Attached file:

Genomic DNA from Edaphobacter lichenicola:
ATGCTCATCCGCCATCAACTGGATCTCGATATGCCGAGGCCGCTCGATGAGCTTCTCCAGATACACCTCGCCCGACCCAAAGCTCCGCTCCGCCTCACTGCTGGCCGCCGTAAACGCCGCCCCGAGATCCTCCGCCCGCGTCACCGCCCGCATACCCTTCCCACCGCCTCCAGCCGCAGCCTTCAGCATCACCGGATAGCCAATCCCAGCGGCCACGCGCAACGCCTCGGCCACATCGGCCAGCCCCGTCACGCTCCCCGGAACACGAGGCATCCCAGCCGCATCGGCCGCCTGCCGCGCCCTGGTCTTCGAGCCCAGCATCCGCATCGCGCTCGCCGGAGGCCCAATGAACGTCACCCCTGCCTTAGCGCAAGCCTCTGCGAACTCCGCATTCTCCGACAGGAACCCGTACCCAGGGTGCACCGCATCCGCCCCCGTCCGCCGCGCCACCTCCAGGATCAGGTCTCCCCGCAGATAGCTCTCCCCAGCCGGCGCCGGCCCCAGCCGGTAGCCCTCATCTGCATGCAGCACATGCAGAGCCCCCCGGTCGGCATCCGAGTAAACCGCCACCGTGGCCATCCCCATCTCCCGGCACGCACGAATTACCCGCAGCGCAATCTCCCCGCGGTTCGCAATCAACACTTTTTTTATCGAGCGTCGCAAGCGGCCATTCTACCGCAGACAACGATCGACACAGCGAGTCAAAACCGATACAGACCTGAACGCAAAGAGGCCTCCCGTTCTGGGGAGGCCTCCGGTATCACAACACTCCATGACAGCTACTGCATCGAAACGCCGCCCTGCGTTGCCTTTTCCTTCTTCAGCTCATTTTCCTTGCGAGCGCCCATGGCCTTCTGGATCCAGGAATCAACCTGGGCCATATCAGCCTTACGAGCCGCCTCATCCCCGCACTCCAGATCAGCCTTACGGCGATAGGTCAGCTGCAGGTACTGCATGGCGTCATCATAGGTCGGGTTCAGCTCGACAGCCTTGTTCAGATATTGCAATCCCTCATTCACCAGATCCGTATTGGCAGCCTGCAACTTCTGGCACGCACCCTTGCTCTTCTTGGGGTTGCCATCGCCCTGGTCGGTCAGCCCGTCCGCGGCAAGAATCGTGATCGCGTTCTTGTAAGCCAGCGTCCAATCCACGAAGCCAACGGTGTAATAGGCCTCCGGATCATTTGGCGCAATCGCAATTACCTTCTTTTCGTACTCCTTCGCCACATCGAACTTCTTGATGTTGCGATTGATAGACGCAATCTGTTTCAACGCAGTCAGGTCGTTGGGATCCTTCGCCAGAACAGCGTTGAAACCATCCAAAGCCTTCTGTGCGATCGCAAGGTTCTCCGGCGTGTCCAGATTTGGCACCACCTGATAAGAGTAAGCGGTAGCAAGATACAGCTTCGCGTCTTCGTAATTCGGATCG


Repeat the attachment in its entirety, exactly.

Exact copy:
Genomic DNA from Edaphobacter lichenicola:
ATGCTCATCCGCCATCAACTGGATCTCGATATGCCGAGGCCGCTCGATGAGCTTCTCCAGATACACCTCGCCCGACCCAAAGCTCCGCTCCGCCTCACTGCTGGCCGCCGTAAACGCCGCCCCGAGATCCTCCGCCCGCGTCACCGCCCGCATACCCTTCCCACCGCCTCCAGCCGCAGCCTTCAGCATCACCGGATAGCCAATCCCAGCGGCCACGCGCAACGCCTCGGCCACATCGGCCAGCCCCGTCACGCTCCCCGGAACACGAGGCATCCCAGCCGCATCGGCCGCCTGCCGCGCCCTGGTCTTCGAGCCCAGCATCCGCATCGCGCTCGCCGGAGGCCCAATGAACGTCACCCCTGCCTTAGCGCAAGCCTCTGCGAACTCCGCATTCTCCGACAGGAACCCGTACCCAGGGTGCACCGCATCCGCCCCCGTCCGCCGCGCCACCTCCAGGATCAGGTCTCCCCGCAGATAGCTCTCCCCAGCCGGCGCCGGCCCCAGCCGGTAGCCCTCATCTGCATGCAGCACATGCAGAGCCCCCCGGTCGGCATCCGAGTAAACCGCCACCGTGGCCATCCCCATCTCCCGGCACGCACGAATTACCCGCAGCGCAATCTCCCCGCGGTTCGCAATCAACACTTTTTTTATCGAGCGTCGCAAGCGGCCATTCTACCGCAGACAACGATCGACACAGCGAGTCAAAACCGATACAGACCTGAACGCAAAGAGGCCTCCCGTTCTGGGGAGGCCTCCGGTATCACAACACTCCATGACAGCTACTGCATCGAAACGCCGCCCTGCGTTGCCTTTTCCTTCTTCAGCTCATTTTCCTTGCGAGCGCCCATGGCCTTCTGGATCCAGGAATCAACCTGGGCCATATCAGCCTTACGAGCCGCCTCATCCCCGCACTCCAGATCAGCCTTACGGCGATAGGTCAGCTGCAGGTACTGCATGGCGTCATCATAGGTCGGGTTCAGCTCGACAGCCTTGTTCAGATATTGCAATCCCTCATTCACCAGATCCGTATTGGCAGCCTGCAACTTCTGGCACGCACCCTTGCTCTTCTTGGGGTTGCCATCGCCCTGGTCGGTCAGCCCGTCCGCGGCAAGAATCGTGATCGCGTTCTTGTAAGCCAGCGTCCAATCCACGAAGCCAACGGTGTAATAGGCCTCCGGATCATTTGGCGCAATCGCAATTACCTTCTTTTCGTACTCCTTCGCCACATCGAACTTCTTGATGTTGCGATTGATAGACGCAATCTGTTTCAACGCAGTCAGGTCGTTGGGATCCTTCGCCAGAACAGCGTTGAAACCATCCAAAGCCTTCTGTGCGATCGCAAGGTTCTCCGGCGTGTCCAGATTTGGCACCACCTGATAAGAGTAAGCGGTAGCAAGATACAGCTTCGCGTCTTCGTAATTCGGATCG